HOT OFF THE PRESS – Kill my Husband

6 Sep

Congratulations to Stanley Bruce Carter on his brand new release from GSP: Kill my Husband.

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Eldelaide Crawson desperately wants to kill her husband, and she’ll do anything to get the job done. But despite her best efforts, Barrett manages to survive her strange and diabolical attacks. And then, just as success finally appears within her grasp, Eldelaide makes a bizarre discovery that changes everything.

Excerpt:

Chapter One

Clutching a hideous jade statuette in her hand, Eldelaide Crawson strolled nonchalantly toward her husband. He was seated at his writing table, tapping his lavender fountain pen against his lower lip, his eyes fixed on the sheet of twenty-bond paper in front of him. He didn’t look up as his wife approached; didn’t notice she was holding one hand behind her back.

“Eldelaide,” he said. “If a woman were scaling the apex of her passions, would she be more likely to say Ooh or Ahh?”

Eldelaide stopped abruptly, her murderous mindset discombobulated by Barrett’s question.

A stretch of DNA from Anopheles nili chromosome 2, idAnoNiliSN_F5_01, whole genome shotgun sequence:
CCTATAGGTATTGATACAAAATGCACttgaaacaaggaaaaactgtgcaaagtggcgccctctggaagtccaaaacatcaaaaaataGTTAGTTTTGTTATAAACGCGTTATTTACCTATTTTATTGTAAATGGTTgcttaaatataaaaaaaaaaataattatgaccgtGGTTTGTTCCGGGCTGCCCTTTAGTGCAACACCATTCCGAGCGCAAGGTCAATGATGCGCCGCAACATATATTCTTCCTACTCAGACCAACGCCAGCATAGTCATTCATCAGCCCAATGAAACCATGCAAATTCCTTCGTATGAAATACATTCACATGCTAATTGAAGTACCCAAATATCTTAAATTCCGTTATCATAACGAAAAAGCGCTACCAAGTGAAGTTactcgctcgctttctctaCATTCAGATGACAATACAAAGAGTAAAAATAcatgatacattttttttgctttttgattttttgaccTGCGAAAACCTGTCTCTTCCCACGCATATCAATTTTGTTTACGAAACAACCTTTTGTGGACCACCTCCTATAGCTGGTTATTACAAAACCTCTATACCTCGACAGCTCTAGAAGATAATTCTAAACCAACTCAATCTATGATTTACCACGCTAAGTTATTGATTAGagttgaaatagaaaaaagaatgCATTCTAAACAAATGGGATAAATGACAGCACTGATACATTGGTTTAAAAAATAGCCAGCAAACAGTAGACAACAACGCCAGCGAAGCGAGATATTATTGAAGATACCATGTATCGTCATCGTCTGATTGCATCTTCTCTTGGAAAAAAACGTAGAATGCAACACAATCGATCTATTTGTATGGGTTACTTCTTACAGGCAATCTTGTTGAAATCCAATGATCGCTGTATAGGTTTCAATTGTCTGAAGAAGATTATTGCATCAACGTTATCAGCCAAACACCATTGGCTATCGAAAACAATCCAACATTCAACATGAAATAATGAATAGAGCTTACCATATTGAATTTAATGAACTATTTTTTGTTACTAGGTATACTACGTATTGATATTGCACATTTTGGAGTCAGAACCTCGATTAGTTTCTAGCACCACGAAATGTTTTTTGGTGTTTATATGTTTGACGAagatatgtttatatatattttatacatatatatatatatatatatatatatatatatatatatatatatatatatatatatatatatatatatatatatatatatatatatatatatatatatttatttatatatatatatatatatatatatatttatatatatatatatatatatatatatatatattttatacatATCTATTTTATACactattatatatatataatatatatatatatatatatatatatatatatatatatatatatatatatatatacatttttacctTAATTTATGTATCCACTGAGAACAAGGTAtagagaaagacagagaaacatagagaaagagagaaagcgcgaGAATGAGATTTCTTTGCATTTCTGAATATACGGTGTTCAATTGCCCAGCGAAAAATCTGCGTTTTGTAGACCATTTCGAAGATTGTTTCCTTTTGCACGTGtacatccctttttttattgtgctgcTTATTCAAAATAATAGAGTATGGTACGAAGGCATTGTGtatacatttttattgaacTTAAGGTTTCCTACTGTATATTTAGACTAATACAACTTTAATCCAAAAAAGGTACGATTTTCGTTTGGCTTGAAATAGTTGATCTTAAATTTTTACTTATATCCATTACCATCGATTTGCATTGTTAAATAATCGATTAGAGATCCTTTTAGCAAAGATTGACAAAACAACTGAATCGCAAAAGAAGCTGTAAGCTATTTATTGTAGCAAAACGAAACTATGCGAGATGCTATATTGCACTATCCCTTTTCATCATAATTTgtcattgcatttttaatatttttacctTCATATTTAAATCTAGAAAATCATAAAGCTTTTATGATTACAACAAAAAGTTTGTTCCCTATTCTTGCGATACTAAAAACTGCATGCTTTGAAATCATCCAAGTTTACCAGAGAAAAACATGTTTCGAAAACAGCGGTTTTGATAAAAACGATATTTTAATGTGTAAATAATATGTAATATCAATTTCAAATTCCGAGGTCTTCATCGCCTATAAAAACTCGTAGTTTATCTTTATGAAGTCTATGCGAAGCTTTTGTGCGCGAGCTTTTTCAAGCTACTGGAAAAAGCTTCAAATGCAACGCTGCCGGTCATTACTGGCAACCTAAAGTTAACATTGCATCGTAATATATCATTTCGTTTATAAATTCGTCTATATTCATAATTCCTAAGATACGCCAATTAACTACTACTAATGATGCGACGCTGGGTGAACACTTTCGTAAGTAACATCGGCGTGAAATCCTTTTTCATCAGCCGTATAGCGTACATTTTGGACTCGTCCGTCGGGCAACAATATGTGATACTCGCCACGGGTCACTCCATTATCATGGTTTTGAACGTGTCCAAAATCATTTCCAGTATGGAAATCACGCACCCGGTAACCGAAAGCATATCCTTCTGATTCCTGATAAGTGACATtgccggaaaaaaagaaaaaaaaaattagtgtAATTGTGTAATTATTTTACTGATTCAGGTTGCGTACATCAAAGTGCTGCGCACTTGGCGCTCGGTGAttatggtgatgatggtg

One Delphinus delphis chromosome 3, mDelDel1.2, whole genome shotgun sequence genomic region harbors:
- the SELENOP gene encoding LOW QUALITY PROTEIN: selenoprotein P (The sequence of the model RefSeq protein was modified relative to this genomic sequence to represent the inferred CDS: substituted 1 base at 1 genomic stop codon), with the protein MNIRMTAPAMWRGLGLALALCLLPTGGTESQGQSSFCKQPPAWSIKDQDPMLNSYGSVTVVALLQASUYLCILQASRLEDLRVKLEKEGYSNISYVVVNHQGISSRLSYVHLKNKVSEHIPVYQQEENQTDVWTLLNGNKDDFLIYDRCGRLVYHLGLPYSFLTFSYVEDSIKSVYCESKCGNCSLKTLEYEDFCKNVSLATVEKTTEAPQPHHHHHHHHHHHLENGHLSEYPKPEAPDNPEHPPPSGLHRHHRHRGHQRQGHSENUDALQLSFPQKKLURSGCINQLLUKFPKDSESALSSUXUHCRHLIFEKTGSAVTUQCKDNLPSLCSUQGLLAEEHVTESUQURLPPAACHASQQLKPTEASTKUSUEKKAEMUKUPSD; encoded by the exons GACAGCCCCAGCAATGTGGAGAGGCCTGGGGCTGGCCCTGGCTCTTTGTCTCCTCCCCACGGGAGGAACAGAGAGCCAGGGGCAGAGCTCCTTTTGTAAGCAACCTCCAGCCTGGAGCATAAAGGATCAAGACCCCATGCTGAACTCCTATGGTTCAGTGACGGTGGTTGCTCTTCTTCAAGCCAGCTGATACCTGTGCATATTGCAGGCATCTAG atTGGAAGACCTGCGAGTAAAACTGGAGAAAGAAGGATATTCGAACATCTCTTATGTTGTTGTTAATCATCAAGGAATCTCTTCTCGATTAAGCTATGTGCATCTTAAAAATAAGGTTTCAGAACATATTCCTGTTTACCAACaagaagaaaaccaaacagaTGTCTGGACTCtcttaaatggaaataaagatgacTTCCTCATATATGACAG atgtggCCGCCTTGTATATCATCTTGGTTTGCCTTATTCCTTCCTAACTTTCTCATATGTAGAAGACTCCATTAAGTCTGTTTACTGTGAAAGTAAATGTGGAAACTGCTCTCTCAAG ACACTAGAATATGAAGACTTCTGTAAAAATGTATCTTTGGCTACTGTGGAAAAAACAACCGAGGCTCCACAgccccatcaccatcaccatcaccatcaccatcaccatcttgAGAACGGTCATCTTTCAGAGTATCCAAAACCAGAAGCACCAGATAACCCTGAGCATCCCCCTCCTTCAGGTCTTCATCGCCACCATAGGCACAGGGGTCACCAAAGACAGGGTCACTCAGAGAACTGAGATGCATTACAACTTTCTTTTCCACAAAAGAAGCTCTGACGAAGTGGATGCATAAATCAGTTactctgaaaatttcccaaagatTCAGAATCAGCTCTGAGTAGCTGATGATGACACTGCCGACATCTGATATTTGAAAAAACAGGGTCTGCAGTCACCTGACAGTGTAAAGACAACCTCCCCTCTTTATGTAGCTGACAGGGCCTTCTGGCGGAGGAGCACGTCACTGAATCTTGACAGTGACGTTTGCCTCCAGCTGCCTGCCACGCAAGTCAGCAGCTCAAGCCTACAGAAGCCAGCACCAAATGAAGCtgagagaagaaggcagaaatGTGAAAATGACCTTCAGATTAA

“Scaling the apex of her passions?” she said.

“Yes, that’s right.”

“And what, pray tell, does that mean, exactly?”

He regarded her with his watery blue eyes, and his thin lips curved into a tolerant smile. “Her climax, my dear. Would the average woman go ooh or ahh or perhaps utter some other exclamation?”

Eldelaide replied in a frosty tone: “I’m afraid I wouldn’t know, Barrett. I’m not an average woman. And I really couldn’t say what sounds I used to make when I scaled the apex of my own passions, for it was so long ago.”

One of Barrett’s carefully trimmed eyebrows arched. “Oh, come now. You’re not quite old enough to be losing your memory just yet.”

“Not quite old enough?”

“Besides, I’m not asking what sounds you personally would make. I’m asking what most women would do.”

“And why do you want this information?”

He waved a slim hand at the piece of paper. “My latest poem is all about the sounds of physical love. Auditations Amorous is the working title. I already have the bodily noises—the slurps and squishes and gasps and grunts and squeaks and creaks . . .”

“Your lovers squeak and creak? Where’s this poem set, in an old folks’ home?”